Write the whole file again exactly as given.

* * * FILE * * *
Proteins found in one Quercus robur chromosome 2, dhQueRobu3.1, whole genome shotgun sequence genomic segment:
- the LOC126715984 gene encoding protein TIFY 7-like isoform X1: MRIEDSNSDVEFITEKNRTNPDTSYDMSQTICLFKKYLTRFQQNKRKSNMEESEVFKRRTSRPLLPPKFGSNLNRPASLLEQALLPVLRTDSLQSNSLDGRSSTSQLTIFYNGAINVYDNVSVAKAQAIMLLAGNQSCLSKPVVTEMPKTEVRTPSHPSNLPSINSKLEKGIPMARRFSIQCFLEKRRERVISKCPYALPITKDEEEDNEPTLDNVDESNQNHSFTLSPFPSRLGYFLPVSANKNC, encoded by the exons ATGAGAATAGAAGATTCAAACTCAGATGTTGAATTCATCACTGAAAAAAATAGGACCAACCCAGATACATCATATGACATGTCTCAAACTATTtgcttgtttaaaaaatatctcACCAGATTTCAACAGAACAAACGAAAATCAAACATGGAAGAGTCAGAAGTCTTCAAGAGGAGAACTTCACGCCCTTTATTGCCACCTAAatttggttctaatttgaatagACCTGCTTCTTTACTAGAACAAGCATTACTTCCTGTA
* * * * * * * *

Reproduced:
Proteins found in one Quercus robur chromosome 2, dhQueRobu3.1, whole genome shotgun sequence genomic segment:
- the LOC126715984 gene encoding protein TIFY 7-like isoform X1: MRIEDSNSDVEFITEKNRTNPDTSYDMSQTICLFKKYLTRFQQNKRKSNMEESEVFKRRTSRPLLPPKFGSNLNRPASLLEQALLPVLRTDSLQSNSLDGRSSTSQLTIFYNGAINVYDNVSVAKAQAIMLLAGNQSCLSKPVVTEMPKTEVRTPSHPSNLPSINSKLEKGIPMARRFSIQCFLEKRRERVISKCPYALPITKDEEEDNEPTLDNVDESNQNHSFTLSPFPSRLGYFLPVSANKNC, encoded by the exons ATGAGAATAGAAGATTCAAACTCAGATGTTGAATTCATCACTGAAAAAAATAGGACCAACCCAGATACATCATATGACATGTCTCAAACTATTtgcttgtttaaaaaatatctcACCAGATTTCAACAGAACAAACGAAAATCAAACATGGAAGAGTCAGAAGTCTTCAAGAGGAGAACTTCACGCCCTTTATTGCCACCTAAatttggttctaatttgaatagACCTGCTTCTTTACTAGAACAAGCATTACTTCCTGTA